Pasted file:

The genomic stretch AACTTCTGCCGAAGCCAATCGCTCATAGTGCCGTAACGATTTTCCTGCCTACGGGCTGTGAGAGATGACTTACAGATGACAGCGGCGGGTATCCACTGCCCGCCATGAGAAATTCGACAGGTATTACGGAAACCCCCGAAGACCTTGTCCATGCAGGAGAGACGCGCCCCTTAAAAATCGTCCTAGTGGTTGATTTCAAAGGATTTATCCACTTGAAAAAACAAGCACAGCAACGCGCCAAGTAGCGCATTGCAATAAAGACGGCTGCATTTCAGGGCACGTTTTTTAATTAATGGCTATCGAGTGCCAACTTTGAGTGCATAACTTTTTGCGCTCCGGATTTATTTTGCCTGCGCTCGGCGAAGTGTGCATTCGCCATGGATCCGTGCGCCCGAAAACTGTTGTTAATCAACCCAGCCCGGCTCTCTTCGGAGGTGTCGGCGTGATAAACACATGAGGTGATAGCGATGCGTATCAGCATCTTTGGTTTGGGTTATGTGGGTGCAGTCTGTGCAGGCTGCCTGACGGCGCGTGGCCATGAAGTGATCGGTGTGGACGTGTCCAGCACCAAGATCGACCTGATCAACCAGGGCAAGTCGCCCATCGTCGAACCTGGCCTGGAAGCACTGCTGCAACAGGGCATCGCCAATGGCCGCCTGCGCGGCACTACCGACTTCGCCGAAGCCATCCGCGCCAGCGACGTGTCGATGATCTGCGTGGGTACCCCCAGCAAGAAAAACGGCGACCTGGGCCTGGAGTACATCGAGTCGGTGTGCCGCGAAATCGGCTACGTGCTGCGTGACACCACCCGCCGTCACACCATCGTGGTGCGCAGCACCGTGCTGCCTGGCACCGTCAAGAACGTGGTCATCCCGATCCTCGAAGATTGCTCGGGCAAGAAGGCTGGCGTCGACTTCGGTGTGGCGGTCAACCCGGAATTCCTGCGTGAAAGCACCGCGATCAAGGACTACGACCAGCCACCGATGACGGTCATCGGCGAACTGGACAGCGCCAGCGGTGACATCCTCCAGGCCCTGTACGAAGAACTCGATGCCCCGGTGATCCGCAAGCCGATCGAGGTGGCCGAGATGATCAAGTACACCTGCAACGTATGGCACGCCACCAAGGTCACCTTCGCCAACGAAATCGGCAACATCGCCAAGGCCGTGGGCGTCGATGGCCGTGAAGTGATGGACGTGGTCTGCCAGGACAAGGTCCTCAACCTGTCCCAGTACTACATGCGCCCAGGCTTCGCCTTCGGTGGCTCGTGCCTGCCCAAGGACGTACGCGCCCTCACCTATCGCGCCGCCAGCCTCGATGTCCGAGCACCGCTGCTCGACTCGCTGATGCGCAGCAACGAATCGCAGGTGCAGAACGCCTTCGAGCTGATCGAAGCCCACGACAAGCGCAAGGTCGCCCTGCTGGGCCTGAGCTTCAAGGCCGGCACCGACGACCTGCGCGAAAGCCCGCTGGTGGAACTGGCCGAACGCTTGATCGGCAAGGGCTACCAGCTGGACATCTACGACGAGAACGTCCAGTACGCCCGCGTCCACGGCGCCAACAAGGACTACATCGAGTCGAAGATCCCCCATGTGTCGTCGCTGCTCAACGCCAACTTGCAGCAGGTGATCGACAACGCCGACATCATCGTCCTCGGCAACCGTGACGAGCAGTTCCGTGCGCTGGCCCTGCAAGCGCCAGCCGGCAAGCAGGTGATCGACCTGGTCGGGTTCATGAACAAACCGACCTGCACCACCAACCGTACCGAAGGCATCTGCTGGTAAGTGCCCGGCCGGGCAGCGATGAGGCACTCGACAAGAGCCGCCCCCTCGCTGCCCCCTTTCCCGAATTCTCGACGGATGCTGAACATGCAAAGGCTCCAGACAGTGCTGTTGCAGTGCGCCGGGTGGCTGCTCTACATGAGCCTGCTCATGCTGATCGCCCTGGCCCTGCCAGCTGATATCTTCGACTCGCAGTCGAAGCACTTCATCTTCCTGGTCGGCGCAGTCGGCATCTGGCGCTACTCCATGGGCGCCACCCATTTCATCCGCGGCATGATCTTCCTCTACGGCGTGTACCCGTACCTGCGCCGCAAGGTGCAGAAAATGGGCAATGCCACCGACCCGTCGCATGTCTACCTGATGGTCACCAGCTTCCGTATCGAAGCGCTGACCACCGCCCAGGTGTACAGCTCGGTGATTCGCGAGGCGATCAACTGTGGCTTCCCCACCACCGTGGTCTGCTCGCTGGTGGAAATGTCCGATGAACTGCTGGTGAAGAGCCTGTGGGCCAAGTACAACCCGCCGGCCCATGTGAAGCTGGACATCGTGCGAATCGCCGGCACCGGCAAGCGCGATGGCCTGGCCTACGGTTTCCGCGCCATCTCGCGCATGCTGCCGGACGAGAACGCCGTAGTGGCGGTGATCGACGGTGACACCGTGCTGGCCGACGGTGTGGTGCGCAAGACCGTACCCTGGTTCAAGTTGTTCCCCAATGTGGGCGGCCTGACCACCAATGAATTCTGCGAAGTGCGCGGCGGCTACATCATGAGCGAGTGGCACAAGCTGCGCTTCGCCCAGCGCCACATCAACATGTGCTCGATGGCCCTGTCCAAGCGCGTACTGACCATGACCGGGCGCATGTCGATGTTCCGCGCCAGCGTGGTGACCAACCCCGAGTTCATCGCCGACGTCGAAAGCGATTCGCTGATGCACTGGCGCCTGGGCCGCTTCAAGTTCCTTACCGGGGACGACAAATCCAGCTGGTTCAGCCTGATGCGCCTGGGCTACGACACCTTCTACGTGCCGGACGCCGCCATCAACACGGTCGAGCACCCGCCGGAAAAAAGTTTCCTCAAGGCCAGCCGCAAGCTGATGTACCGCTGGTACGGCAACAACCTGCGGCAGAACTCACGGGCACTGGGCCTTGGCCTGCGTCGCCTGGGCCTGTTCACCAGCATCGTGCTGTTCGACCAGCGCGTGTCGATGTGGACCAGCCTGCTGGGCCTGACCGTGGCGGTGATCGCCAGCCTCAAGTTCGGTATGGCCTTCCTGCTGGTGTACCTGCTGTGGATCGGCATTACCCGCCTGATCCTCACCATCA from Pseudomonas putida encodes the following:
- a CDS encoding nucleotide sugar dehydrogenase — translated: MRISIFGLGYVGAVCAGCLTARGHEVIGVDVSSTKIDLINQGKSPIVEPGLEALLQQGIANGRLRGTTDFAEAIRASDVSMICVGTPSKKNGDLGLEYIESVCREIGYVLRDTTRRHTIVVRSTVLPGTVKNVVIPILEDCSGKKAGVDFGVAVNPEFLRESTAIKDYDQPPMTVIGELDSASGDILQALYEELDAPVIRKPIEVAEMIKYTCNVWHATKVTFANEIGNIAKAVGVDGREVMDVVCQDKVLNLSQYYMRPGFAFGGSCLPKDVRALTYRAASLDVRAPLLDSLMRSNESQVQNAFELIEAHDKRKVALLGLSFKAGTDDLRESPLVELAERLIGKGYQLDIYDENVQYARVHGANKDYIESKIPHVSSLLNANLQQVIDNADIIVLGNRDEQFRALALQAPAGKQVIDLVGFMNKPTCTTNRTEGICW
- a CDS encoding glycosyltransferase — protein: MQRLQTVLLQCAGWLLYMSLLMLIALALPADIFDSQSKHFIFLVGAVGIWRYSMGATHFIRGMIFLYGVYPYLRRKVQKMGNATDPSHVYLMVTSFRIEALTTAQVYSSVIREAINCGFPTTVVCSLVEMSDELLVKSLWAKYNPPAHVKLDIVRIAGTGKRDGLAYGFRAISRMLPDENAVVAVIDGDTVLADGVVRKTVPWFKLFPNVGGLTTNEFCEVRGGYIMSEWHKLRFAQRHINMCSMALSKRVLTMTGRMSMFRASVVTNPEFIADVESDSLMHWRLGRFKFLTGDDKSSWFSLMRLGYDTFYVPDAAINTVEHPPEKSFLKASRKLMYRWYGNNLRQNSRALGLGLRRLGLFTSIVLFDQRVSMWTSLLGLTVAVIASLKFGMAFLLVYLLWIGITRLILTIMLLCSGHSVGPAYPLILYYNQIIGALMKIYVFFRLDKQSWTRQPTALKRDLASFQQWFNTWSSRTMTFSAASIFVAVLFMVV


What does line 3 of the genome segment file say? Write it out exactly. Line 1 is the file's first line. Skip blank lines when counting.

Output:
- a CDS encoding glycosyltransferase — protein: MQRLQTVLLQCAGWLLYMSLLMLIALALPADIFDSQSKHFIFLVGAVGIWRYSMGATHFIRGMIFLYGVYPYLRRKVQKMGNATDPSHVYLMVTSFRIEALTTAQVYSSVIREAINCGFPTTVVCSLVEMSDELLVKSLWAKYNPPAHVKLDIVRIAGTGKRDGLAYGFRAISRMLPDENAVVAVIDGDTVLADGVVRKTVPWFKLFPNVGGLTTNEFCEVRGGYIMSEWHKLRFAQRHINMCSMALSKRVLTMTGRMSMFRASVVTNPEFIADVESDSLMHWRLGRFKFLTGDDKSSWFSLMRLGYDTFYVPDAAINTVEHPPEKSFLKASRKLMYRWYGNNLRQNSRALGLGLRRLGLFTSIVLFDQRVSMWTSLLGLTVAVIASLKFGMAFLLVYLLWIGITRLILTIMLLCSGHSVGPAYPLILYYNQIIGALMKIYVFFRLDKQSWTRQPTALKRDLASFQQWFNTWSSRTMTFSAASIFVAVLFMVV